In stark contrast to these runs though, are the day in and day out runs that fill in the gaps between these larger, planned out runs. Often when I set out the door on "the daily run" I have no idea where or for how long I am going to go. Every now and then I do an entire one of these runs and never really come to a place of feeling like I want to be running at that time. More often than not though, I get a few minutes into one of these runs and things start to fade away. I stop thinking about the story I read while I was drinking my coffee in the morning. I stop thinking about the emails I sent just before heading out the door. I stop thinking about what I'm going to cook for dinner. Eventually my mind comes really present and I begin to really feel my body, and really notice the things going on in the mountains around me. Sometimes this only takes a few minutes, and other times it takes hours, but almost without fail, no matter how much I think that I didn't want to go out for a run on any particular day, I end up coming back home at the end of the run feeling nourished by the fact that I stepped out the door, onto the trail, and went off into the mountains.
I've always known that these daily runs were an important part of moving somewhere close to our potential as runners, but more and more lately I'm beginning to feel that these are actually just as important as the larger, more planned out runs. This might sound contradictory to a post I wrote awhile back talking about the importance of consistency over the long haul as compared to shorter term, day in and day out consistency. In actuality though, I think the two go hand in hand. I'm not saying that it's necessary (or even beneficial) to get out on a run every day, but rather that the shorter, less focused, less planned runs which fill in the gaps between the longer, more planned, destination runs seem to be the key to really being in the kind of shape we need to be in to push toward our physical potential as runners. You can have a lot of fun just doing the destination runs with friends, but if this is all you do you will slowly become less and less fit. I speak from experience here because this is essentially what I have done for the past 2 months. About two weeks ago I returned to the habit of filling in the gaps with shorter, less planned, even somewhat boring at times, daily runs. There is certainly nothing glamorous about these runs, but without them we quickly fall from being capable of performing at anywhere near our optimal level. In this regard these "mundane" runs might be as important as any runs we do. Physically I think we can get by without the big destination runs, and continue to become more and more fit, and more and more capable as runners. I don't think the same can be said for the daily runs that fill in the gaps.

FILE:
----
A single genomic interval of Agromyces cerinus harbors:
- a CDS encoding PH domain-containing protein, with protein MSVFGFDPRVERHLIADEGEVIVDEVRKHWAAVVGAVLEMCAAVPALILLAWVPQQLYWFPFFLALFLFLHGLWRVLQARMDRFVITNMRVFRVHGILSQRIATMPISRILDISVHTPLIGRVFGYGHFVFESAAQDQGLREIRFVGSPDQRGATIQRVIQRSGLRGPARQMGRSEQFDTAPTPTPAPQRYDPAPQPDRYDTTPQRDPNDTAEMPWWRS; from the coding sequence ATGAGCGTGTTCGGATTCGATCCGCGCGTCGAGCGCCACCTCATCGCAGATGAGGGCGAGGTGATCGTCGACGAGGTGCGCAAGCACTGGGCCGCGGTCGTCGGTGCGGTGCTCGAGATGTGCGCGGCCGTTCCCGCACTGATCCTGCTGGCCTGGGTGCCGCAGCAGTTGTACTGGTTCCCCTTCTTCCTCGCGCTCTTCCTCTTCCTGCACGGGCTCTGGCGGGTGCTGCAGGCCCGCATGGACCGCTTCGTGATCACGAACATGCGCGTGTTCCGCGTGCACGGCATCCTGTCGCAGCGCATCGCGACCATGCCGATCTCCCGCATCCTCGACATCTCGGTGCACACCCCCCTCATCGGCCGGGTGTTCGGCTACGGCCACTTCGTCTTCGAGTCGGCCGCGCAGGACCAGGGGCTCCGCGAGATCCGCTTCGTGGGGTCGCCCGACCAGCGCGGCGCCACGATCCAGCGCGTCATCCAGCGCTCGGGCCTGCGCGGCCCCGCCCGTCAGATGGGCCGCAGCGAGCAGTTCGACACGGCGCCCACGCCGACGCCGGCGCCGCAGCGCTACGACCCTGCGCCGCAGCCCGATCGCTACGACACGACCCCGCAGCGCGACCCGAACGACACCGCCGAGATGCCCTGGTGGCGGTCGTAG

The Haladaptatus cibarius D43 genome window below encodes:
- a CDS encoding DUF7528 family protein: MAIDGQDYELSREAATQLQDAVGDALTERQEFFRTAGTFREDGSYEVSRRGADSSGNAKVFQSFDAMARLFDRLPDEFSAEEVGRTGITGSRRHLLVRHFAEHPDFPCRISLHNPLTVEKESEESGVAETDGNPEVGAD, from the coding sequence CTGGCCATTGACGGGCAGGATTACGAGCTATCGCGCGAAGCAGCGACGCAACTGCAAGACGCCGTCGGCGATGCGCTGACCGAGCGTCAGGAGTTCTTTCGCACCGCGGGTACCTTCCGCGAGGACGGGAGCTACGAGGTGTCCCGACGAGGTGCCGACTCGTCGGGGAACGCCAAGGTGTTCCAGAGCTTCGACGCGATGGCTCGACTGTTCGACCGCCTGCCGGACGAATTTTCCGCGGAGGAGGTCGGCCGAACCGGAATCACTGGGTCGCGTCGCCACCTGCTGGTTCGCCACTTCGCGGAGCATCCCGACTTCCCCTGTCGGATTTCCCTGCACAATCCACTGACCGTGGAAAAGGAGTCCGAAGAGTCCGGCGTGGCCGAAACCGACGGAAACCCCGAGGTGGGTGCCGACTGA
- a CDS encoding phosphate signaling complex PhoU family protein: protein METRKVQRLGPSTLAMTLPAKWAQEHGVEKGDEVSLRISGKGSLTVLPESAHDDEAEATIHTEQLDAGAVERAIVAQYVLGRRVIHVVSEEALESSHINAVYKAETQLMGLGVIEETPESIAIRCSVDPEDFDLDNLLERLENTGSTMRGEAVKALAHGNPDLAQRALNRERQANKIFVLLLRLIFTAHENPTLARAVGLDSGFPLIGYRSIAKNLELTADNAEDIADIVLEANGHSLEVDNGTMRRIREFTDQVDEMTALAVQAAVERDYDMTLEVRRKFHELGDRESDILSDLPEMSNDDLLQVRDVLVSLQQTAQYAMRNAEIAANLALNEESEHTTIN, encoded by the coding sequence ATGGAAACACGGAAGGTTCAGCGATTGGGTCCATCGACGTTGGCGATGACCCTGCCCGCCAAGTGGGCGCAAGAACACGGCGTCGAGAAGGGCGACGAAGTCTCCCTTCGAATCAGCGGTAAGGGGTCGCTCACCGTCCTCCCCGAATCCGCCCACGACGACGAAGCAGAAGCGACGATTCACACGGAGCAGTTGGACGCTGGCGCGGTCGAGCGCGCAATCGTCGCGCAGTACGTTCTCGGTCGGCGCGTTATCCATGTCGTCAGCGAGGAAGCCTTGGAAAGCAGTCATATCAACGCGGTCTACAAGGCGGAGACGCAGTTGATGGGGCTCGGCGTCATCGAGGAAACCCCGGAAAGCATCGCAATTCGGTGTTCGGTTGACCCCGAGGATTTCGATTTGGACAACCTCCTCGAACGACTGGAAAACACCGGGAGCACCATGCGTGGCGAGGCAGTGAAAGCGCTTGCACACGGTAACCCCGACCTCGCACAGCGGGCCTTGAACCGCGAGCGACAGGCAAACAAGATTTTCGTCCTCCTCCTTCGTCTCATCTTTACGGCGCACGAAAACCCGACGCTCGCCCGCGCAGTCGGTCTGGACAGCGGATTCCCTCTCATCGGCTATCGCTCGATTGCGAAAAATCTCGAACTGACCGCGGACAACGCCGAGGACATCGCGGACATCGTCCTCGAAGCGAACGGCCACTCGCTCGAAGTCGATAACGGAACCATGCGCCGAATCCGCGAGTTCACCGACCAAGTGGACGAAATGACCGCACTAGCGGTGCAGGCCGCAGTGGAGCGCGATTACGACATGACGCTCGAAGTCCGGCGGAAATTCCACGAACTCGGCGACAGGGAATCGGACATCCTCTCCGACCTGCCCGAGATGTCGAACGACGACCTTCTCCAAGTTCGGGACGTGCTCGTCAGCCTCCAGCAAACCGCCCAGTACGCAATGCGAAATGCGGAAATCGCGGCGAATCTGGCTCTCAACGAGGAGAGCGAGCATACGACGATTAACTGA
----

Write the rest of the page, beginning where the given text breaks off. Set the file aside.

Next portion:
I guess the obvious question then is, what about mentally? Can we continue to grow emotionally and mentally as runners if we are only doing the daily runs, and not the destination runs? That's an interesting question, and one that I think varies from person to person. For me I think the answer is no, and thus the need for both of these types of runs is created, neither one necessarily more important than the other. Both equally important parts of a sometimes difficult to solve puzzle. The one is certainly a lot more glamorous than the other, but glamour of course isn't inherently synonymous with significance, a reality that is sometimes easy to forget, especially in those first few minutes of a daily run when we feel like the last thing we want to be doing at that time is going for a run. Thankfully that feeling rarely seems to last for too long.